Now that the immediate crisis regarding the debt ceiling has passed, politicians are focused on one thing: Jobs. As expected, there is legitimate disagreement on what can be done to improve the nation’s unemployment rate. Reducing burdensome regulation, offering tax incentives to job creators, creating an infrastructure bank, and simplifying the corporate tax code have all been suggested by our leader All have their benefits and drawbacks, cheerleaders and detractors.
It would behoove our current elected officials and the public at large to understand the structural drivers behind the current labor market malaise. Earlier this summer, the McKinsey Global Institute put forth a comprehensive and well documented report that explains the various forces impacting the United States labor market and future job creation. Titled “An economy that works: Job creation and America’s future”, it is a sobering assessment that should be read by anyone who seriously seeks to understand the current state of job creation in the U.S. and what can be done about it.
Regarding job creation and recent recessions – I was particularly struck by the record of job creation from 2000 through 2007. Yes, that does include the 2001 recession, but every decade since the Great Depression contained at least one recession.
The United States has been experiencing increasingly lengthy “jobless recoveries” from recessions in the past two decades.
Layoffs today are more likely than in the past to be permanent, and many new jobs created in recovers emerge in different industries and occupations from where jobs were lost.
Between 2000 and 2007, the United States posted a weaker record of job creation that during any decade since the Great Depression… 1.2 million of those jobs were in sectors directly fueled by the credit bubble.
Turning to the issue of how many jobs we need to generate and in what sectors we can expect growth:
The United States will need to create a total of 21 million new jobs in this decade to put unemployed Americans back to work and to employ its growing population.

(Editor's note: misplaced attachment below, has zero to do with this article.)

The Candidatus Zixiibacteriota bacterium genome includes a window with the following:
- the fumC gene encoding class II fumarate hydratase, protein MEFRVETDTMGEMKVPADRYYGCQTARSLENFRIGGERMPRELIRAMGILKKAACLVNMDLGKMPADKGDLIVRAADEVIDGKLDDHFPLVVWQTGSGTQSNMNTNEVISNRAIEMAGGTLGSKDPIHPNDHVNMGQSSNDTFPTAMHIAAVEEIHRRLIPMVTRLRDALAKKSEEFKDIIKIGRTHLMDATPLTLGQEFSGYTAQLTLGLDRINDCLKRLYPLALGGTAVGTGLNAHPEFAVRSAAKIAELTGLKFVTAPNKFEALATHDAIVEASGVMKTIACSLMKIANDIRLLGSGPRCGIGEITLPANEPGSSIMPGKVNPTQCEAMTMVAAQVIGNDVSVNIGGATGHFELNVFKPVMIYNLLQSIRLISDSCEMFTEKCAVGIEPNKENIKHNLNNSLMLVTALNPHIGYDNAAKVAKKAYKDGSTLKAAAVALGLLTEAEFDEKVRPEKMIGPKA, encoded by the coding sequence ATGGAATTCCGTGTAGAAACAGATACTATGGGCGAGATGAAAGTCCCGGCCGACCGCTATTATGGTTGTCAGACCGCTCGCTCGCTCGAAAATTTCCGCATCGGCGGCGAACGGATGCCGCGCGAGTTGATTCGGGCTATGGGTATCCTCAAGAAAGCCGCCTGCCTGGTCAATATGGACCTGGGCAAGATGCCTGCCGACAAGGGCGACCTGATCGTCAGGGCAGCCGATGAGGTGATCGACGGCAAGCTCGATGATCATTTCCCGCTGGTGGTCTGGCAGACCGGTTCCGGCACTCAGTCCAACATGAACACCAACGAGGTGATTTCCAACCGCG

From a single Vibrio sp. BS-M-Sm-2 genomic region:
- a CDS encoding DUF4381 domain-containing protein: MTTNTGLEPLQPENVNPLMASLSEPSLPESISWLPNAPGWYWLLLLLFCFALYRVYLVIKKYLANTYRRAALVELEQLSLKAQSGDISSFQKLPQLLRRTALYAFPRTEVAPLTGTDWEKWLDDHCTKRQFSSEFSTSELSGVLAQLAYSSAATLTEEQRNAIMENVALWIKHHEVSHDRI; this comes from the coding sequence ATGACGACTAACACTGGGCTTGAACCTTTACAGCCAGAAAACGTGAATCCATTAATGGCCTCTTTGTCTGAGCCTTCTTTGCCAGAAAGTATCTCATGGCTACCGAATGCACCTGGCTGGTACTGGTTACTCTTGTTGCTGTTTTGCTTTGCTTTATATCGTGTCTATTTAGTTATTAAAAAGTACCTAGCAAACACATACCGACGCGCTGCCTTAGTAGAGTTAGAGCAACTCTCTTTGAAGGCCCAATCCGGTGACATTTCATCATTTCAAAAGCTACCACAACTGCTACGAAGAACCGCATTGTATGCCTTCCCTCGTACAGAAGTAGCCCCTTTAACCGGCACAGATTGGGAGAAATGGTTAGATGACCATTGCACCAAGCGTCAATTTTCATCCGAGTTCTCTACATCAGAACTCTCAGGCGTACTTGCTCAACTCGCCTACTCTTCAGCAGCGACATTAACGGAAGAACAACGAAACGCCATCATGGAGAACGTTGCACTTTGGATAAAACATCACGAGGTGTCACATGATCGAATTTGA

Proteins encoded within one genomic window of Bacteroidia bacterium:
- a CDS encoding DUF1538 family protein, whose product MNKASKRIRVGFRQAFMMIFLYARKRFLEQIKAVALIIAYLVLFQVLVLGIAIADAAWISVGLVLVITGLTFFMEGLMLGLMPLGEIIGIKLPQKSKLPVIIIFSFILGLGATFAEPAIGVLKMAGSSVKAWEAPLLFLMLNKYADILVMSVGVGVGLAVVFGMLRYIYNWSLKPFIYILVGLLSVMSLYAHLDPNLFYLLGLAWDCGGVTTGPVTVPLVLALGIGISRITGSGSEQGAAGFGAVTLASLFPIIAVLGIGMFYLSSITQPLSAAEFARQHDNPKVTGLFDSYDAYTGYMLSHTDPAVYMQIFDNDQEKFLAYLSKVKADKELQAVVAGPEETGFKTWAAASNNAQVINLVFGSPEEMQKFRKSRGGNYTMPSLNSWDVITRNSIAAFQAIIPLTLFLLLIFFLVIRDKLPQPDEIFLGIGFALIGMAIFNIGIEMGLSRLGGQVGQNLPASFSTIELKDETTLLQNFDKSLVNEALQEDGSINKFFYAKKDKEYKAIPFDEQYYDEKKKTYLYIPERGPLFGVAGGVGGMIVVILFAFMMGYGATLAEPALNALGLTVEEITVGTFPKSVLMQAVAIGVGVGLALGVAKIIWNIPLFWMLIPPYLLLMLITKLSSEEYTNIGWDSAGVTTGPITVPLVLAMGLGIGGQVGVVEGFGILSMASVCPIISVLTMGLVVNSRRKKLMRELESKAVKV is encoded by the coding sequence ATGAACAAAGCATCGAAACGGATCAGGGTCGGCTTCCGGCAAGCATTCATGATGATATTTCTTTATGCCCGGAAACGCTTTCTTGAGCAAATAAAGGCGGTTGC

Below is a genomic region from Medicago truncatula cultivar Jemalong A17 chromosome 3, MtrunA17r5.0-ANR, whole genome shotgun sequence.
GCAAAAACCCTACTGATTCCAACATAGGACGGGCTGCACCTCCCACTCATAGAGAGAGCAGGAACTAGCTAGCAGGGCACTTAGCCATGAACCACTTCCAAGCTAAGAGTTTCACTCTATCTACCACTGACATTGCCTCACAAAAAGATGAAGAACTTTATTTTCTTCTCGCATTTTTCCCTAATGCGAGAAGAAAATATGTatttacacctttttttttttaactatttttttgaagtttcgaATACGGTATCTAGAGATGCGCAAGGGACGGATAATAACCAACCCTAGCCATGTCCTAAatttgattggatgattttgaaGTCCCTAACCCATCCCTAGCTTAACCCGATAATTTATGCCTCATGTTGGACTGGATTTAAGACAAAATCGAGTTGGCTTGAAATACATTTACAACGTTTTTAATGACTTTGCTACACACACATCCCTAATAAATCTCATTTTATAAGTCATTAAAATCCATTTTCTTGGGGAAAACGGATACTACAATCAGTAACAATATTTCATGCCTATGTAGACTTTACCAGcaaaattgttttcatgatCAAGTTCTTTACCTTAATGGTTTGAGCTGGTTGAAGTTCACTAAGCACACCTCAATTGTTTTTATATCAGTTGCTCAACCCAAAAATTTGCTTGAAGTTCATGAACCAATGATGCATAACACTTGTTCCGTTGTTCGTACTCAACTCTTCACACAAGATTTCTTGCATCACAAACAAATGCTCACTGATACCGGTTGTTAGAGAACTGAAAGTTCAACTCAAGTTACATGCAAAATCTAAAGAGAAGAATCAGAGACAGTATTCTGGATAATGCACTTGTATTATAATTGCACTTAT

Six sectors illustrate the potential for job growth this decade: health care, business services, leisure and hospitality, construction, manufacturing, and retail.
The authors identify an education and skills mismatch between the jobs of the future and the United States workforce. Simply put, not enough citizens will attend college, and too few of those that do will not enroll in the so-called STEM (Science, Technology, Engineering, Math) majors.
Under current trends, the United States will not have enough workers with the right education and training to fill the skill profiles of the jobs likely to be created.
A growing source of potential matching problems among workers with postsecondary education is the fields of study they choose. Many are not obtaining the skills that will be in most demand.
In closing, the authors conclude that policy makers and the business community must act to facilitate job creation. What worked in the past will not work moving forward. They identify four broad dimensions must be addressed – skill, share, spark, speed.
Job creation must become a national priority, not a by-product of other policy decisions.
Skill: Develop the workforce of tomorrow
Share: Harness globalization to create more US jobs
Spark: Grow emerging industries and new businesses and reignite innovation
Speed: Clear the path for investing and hiring
Waiting for the US job market to correct itself and depending on the solutions of the past will not hasten the return to full employment or set the stage for sustained job creation in the years to come.
The current pattern of jobless recoveries has evolved over two decades, and reversing this trend will not be easy. It will take time to address the long-term challenges to US employment, and it will require major efforts in education, regulation, and even diplomacy.
The full report can be found here. I highly recommend giving it a read (at least the Executive Summary) to gain complete context on our current unemployment situation and what can be done about it.
As Peter Drucker warned, “The greatest danger in times of turbulence is not the turbulence; it is to act with yesterday’s logic.”